Knowing oneself is important. It leads us to acknowledge that we are a part of a much bigger Universe. Self knowledge reveals that we are not only part of the Universe but that the Universe is a part of us. When we hurt, insult or even ignore others we are hurting ourselves. Bias is not a reflection on the person we are differentiating against - it is a reflection of our own ignorance. Ignorance is ugly, discrimination is about fear and cowardice. Education needs to be about knowledge, so love and acceptance replaces fear and insecurities. Knowing about every thing inanimate only tells us about the world outside, it is only when we learn about the animate that occupy this Earth can we know our inner world, the one in which we are all One. Where love is the driving force; where kindness is the first choice; where acceptance is the only way.

Monday, July 15, 2013

Sad!


I am saddened by the verdict on the George Zimmerman case. Not that punishment was what I was looking for - that would not have changed the event that took place on 26th of February 2012. The sadness comes from the fact that the system we have, makes it possible for a young 17 year old to be killed by another person. The message the system sent out was that our society is okay with such events. We all know that we are not, and simply because wise lawmakers chose to write and approve laws that make it not just possible but probable, more innocent lives will be lost.

I saw the court case as it played out. A lot of the graphics and language could not be shown on TV, but from what I did see it is evident to me that the jury had no option but to give the verdict they did. There was more than ‘reasonable doubt’ in my mind as  the case was heavily favored towards Zimmerman - only Zimmerman’s perspective of the whole story could be presented. Where was Trayvon’s whole story? There wasn’t one because Zimmerman pulled out a gun and shot him dead. He did not choose to shoot him in the leg or in a place that could have stopped him, but to shoot him through the heart. If Zimmerman did not have a gun on him that night, he would not have been following Trayvon. He would have called the police and gone straight home - especially since he was aware that he had zero fighting skills - considering he was a 0.5 on a 1 to 10 scale after 18 months of MMA training. We told him it was okay for him to have that gun - our laws gave him permission to shoot Trayvon dead and then confirmed that he was right to have done so.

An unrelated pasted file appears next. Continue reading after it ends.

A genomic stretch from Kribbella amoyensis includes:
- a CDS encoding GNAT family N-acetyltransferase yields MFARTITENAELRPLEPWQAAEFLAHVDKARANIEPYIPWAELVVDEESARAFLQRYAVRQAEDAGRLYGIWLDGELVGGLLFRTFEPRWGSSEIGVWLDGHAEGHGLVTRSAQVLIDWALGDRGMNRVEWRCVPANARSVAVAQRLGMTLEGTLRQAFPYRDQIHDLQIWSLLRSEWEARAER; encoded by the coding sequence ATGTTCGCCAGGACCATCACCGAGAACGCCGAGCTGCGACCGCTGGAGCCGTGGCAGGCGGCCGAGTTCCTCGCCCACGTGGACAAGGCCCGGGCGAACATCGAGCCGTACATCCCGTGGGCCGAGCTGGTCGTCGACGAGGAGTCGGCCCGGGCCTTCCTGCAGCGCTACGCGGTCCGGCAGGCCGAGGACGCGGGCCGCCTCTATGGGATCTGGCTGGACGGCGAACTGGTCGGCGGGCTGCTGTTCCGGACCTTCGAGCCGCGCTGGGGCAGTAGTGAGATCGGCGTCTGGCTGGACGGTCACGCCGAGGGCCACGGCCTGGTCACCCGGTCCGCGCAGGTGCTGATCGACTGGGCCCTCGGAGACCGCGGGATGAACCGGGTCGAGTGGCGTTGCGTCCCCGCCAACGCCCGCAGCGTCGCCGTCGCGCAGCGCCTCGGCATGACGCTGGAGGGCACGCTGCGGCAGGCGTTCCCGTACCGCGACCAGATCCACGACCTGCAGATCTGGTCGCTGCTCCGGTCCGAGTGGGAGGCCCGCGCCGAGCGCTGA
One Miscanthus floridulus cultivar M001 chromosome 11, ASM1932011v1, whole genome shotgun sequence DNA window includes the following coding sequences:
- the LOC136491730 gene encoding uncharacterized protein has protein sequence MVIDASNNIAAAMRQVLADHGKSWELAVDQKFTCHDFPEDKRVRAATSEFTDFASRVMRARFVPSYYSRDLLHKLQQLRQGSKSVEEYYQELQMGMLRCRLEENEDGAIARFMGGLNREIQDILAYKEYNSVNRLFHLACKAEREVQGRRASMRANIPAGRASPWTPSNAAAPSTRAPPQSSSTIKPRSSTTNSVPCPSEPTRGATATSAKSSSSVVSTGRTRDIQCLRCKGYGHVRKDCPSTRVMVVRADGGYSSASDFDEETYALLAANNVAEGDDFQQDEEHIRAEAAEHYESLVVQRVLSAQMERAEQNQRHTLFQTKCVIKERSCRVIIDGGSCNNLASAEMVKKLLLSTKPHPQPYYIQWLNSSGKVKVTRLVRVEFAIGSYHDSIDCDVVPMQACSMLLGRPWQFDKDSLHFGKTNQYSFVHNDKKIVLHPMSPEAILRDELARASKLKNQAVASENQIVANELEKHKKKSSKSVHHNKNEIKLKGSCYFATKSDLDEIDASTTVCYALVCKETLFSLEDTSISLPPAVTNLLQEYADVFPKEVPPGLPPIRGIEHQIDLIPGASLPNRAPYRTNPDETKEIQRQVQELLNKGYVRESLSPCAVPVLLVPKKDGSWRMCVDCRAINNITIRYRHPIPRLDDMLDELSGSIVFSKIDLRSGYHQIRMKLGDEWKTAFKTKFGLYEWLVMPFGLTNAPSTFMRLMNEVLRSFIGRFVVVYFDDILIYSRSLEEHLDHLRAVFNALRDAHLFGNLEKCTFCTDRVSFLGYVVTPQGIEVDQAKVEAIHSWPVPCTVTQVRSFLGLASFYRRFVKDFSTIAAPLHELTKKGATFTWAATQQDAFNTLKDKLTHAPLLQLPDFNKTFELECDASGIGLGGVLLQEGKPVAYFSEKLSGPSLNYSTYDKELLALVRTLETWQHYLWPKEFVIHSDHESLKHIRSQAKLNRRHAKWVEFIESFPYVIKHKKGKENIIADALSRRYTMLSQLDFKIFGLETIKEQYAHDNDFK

All that is needed is for one to feel threatened of bodily harm to take the life of another. That is how self-centered we are being made out to be. I am not that person. I do not want to be that person. I am neither that fearful, nor am I that hateful towards my fellow men & women. That is where the sadness comes from. The outcome needed to say that every one has the right to be walking on the streets of the country and unless there is proof of wrong doing one cannot be treated like a criminal. We do not have the right to simply look at someone and presume he/she is ‘a problem.’ Suspicion based on conjecture cannot be excused. In my opinion Trayvon should have been afforded the right to defend himself for being targeted - the benefit of the doubt should also have been his. If two people are defending the same right why is one ‘justifiably killed’ and the other ‘justifiably not guilty?’ 

The whole truth never came out. We are not truth tellers. We as a race are known to twist words, omit others, stay silent and manipulate our capacity to speak, simply to protect our selfish interests. A 17 year old died and we have no way of knowing if the 28 year old man who chose to shoot him is telling us the truth. We do not know if he knows the whole truth and chose not to tell it; if he does not know the truth as Trayvon saw it and so could not tell it or if he knows the truth and is telling it. Even if he is telling the whole truth about what ‘happened’ - he could not have felt what Trayvon was feeling when the altercation happened because he had not lived for 17 years in Trayvon’s body and head. Yet the dead boy and his family received a horrible punishment while the killer got his gun back along with the permission to repeat what he did to Trayvon. There is something wrong, something sad, about such a lop-sided system.